After reading about the latest round of attacks against DoD and other government computers, I started thinking about the defensive, reactive nature of security world. Vendors are consistently on their heels trying to catch up with hackers and crackers. Consumers are consistently running behind vendors trying to deploy security patches, let alone adopt security-based best practices in their own applications. Yes, there are more proactive solutions, especially at the network level, but its safe to say that the computing world has yet to achieve a complete proactive stance when it comes to security.
Being proactive is hard. As a vendor, there is so much you can do to stay head of the curve, making sure that your code is a well behaved as possible. As a consumer, you are beholden to both the vendor-world as well as the particulars of your organization in terms of rolling out patches and new technology.
We, as an industry, have to make sure that there are security functions at every layer of our customer solutions. But more than that, those functions have to be able to act in concert. They have to be able to be monitored and audited in a more holistic manner. I feel that an Identity Metasystem is part and parcel to this. We owe it our customers to create a computing world which is security proactive on its own, freeing the customer to focus on their day to day business.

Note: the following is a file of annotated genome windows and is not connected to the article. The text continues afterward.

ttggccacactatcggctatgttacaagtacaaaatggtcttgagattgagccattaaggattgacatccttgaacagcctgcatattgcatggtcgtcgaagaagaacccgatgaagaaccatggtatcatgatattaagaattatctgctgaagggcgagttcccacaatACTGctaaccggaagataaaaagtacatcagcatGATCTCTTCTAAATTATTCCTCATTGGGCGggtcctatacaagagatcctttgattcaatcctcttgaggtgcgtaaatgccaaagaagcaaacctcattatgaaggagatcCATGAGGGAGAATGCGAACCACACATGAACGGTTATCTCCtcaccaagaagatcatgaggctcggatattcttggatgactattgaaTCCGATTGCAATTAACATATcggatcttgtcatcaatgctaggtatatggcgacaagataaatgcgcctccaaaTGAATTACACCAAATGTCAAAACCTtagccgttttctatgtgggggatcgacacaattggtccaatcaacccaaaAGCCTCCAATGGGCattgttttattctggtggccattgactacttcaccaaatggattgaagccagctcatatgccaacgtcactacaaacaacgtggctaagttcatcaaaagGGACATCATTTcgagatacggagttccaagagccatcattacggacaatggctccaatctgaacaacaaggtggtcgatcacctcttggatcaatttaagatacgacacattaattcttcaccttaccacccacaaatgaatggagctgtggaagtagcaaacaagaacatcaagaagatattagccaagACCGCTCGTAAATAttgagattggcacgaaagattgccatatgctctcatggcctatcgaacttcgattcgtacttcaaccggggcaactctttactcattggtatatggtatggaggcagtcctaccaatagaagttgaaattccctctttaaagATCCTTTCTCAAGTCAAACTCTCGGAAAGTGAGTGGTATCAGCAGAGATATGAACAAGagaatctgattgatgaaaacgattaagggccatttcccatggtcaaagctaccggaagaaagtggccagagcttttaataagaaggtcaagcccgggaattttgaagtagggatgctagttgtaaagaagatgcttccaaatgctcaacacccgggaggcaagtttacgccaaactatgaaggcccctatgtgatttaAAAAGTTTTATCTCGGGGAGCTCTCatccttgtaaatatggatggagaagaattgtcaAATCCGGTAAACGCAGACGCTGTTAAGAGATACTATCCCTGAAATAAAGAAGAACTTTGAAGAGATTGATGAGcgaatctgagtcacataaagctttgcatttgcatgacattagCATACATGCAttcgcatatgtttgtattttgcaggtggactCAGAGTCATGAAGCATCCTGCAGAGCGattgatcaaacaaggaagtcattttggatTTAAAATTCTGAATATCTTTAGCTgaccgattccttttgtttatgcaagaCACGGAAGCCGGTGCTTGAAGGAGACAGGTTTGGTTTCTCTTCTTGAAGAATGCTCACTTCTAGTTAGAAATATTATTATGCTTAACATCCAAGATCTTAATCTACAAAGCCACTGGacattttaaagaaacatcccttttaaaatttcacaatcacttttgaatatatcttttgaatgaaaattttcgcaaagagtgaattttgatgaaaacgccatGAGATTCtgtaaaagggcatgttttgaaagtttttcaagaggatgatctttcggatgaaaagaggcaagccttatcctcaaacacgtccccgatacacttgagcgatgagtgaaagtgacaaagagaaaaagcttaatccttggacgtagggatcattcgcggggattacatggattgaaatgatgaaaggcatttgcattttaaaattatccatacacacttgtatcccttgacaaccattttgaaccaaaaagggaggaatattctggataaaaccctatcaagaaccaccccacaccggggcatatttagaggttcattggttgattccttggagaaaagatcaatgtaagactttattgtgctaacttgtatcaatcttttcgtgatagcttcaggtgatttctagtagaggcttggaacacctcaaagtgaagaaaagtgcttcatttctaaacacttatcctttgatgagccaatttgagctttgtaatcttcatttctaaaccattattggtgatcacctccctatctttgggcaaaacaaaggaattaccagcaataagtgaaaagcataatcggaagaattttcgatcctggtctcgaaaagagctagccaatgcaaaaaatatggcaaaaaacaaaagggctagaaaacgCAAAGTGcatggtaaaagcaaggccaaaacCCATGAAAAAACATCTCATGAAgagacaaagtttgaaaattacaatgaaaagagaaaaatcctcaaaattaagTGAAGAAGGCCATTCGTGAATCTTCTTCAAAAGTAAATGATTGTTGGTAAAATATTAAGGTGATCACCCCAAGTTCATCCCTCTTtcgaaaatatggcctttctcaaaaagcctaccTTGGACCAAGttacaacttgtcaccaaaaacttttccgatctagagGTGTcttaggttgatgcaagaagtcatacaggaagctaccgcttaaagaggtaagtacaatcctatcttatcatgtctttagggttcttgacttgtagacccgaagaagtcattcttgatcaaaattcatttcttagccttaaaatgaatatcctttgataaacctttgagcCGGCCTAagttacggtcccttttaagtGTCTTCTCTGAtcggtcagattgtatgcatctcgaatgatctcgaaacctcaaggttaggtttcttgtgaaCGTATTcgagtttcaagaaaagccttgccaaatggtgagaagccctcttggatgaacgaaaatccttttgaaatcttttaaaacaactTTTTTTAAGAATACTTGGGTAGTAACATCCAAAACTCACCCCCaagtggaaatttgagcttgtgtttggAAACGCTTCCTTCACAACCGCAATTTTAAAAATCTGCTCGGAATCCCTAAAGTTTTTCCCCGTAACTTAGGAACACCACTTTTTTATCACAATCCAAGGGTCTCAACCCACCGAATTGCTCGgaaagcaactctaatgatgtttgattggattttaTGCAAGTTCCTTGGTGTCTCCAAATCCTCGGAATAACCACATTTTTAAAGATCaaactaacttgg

I was trying to find a way to describe the greater discipline of identity management to a coworker. Because of all the terminology collisions out there, coming up with clear description wasn’t easy. The following is a riff on Plato’s Allegory of a Cave and Kim Cameron’s 4th Law of Identity – Directed Identity.
Consider that you are standing in a large room which represents the world in which your identity can be represented. In front of you are a series of three dimensional figures called targets. These targets come in a variety of shapes and sizes. Behind you are a series of lights. When a light is switched on, it projects your shadow onto one of the targets. These targets are coated with a special substance that locks your shadow onto the surface. Because of the shape and irregularities of the targets, your shadow does not look the same on every target. Furthermore, your shadow looks more like you on some targets than others. These targets are different systems that represent your identity in one way or another. Active Directory is a fairly regular shape, thus your shadow on this target looks a lot like you. I picture the Active Directory target as a convex lens. A biometric system is an irregular shape full of nooks and crannies, thus it’s extremely hard to tell that the shadow is yours. I picture a biometric system target as a spiky blob of some sort. Continue reading "Shadows of Identity"...